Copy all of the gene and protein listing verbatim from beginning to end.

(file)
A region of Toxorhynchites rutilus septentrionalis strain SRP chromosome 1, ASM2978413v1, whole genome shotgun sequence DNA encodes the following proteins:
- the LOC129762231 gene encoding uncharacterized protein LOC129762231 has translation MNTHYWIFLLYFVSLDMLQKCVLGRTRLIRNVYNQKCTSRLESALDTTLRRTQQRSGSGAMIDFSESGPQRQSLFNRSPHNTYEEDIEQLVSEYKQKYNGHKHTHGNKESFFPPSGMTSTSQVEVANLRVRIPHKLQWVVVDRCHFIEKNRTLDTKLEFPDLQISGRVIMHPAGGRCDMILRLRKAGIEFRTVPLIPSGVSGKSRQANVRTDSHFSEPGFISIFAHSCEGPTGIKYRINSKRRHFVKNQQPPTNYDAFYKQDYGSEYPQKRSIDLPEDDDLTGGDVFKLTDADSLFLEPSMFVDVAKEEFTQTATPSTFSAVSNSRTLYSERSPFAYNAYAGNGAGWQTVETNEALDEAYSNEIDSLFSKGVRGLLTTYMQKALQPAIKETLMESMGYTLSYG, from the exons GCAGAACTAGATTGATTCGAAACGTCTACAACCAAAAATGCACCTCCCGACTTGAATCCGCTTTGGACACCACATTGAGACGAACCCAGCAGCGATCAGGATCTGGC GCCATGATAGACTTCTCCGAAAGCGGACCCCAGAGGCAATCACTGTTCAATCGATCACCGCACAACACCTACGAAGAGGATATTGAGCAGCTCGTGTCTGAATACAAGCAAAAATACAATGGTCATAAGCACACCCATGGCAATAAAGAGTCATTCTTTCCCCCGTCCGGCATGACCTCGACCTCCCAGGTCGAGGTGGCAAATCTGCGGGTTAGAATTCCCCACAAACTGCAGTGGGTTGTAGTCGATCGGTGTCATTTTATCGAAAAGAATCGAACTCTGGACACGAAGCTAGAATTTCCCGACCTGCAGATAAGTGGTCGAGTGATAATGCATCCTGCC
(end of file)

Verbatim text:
A region of Toxorhynchites rutilus septentrionalis strain SRP chromosome 1, ASM2978413v1, whole genome shotgun sequence DNA encodes the following proteins:
- the LOC129762231 gene encoding uncharacterized protein LOC129762231 has translation MNTHYWIFLLYFVSLDMLQKCVLGRTRLIRNVYNQKCTSRLESALDTTLRRTQQRSGSGAMIDFSESGPQRQSLFNRSPHNTYEEDIEQLVSEYKQKYNGHKHTHGNKESFFPPSGMTSTSQVEVANLRVRIPHKLQWVVVDRCHFIEKNRTLDTKLEFPDLQISGRVIMHPAGGRCDMILRLRKAGIEFRTVPLIPSGVSGKSRQANVRTDSHFSEPGFISIFAHSCEGPTGIKYRINSKRRHFVKNQQPPTNYDAFYKQDYGSEYPQKRSIDLPEDDDLTGGDVFKLTDADSLFLEPSMFVDVAKEEFTQTATPSTFSAVSNSRTLYSERSPFAYNAYAGNGAGWQTVETNEALDEAYSNEIDSLFSKGVRGLLTTYMQKALQPAIKETLMESMGYTLSYG, from the exons GCAGAACTAGATTGATTCGAAACGTCTACAACCAAAAATGCACCTCCCGACTTGAATCCGCTTTGGACACCACATTGAGACGAACCCAGCAGCGATCAGGATCTGGC GCCATGATAGACTTCTCCGAAAGCGGACCCCAGAGGCAATCACTGTTCAATCGATCACCGCACAACACCTACGAAGAGGATATTGAGCAGCTCGTGTCTGAATACAAGCAAAAATACAATGGTCATAAGCACACCCATGGCAATAAAGAGTCATTCTTTCCCCCGTCCGGCATGACCTCGACCTCCCAGGTCGAGGTGGCAAATCTGCGGGTTAGAATTCCCCACAAACTGCAGTGGGTTGTAGTCGATCGGTGTCATTTTATCGAAAAGAATCGAACTCTGGACACGAAGCTAGAATTTCCCGACCTGCAGATAAGTGGTCGAGTGATAATGCATCCTGCC